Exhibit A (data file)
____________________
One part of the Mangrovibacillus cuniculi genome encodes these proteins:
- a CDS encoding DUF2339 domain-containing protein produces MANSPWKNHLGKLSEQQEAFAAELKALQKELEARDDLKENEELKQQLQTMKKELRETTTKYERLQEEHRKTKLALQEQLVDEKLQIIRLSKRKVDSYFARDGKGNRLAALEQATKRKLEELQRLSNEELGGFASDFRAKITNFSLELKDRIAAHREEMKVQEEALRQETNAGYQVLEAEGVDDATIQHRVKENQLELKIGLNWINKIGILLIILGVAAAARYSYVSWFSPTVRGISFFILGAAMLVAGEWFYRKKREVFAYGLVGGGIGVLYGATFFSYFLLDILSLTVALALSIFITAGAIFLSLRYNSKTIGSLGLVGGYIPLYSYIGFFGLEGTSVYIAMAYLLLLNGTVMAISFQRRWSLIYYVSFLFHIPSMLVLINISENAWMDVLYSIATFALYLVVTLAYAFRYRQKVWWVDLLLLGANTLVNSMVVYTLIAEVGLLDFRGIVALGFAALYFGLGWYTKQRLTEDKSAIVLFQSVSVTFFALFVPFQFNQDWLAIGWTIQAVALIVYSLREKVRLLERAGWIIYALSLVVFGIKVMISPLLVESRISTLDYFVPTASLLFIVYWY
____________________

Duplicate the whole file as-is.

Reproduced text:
One part of the Mangrovibacillus cuniculi genome encodes these proteins:
- a CDS encoding DUF2339 domain-containing protein produces MANSPWKNHLGKLSEQQEAFAAELKALQKELEARDDLKENEELKQQLQTMKKELRETTTKYERLQEEHRKTKLALQEQLVDEKLQIIRLSKRKVDSYFARDGKGNRLAALEQATKRKLEELQRLSNEELGGFASDFRAKITNFSLELKDRIAAHREEMKVQEEALRQETNAGYQVLEAEGVDDATIQHRVKENQLELKIGLNWINKIGILLIILGVAAAARYSYVSWFSPTVRGISFFILGAAMLVAGEWFYRKKREVFAYGLVGGGIGVLYGATFFSYFLLDILSLTVALALSIFITAGAIFLSLRYNSKTIGSLGLVGGYIPLYSYIGFFGLEGTSVYIAMAYLLLLNGTVMAISFQRRWSLIYYVSFLFHIPSMLVLINISENAWMDVLYSIATFALYLVVTLAYAFRYRQKVWWVDLLLLGANTLVNSMVVYTLIAEVGLLDFRGIVALGFAALYFGLGWYTKQRLTEDKSAIVLFQSVSVTFFALFVPFQFNQDWLAIGWTIQAVALIVYSLREKVRLLERAGWIIYALSLVVFGIKVMISPLLVESRISTLDYFVPTASLLFIVYWY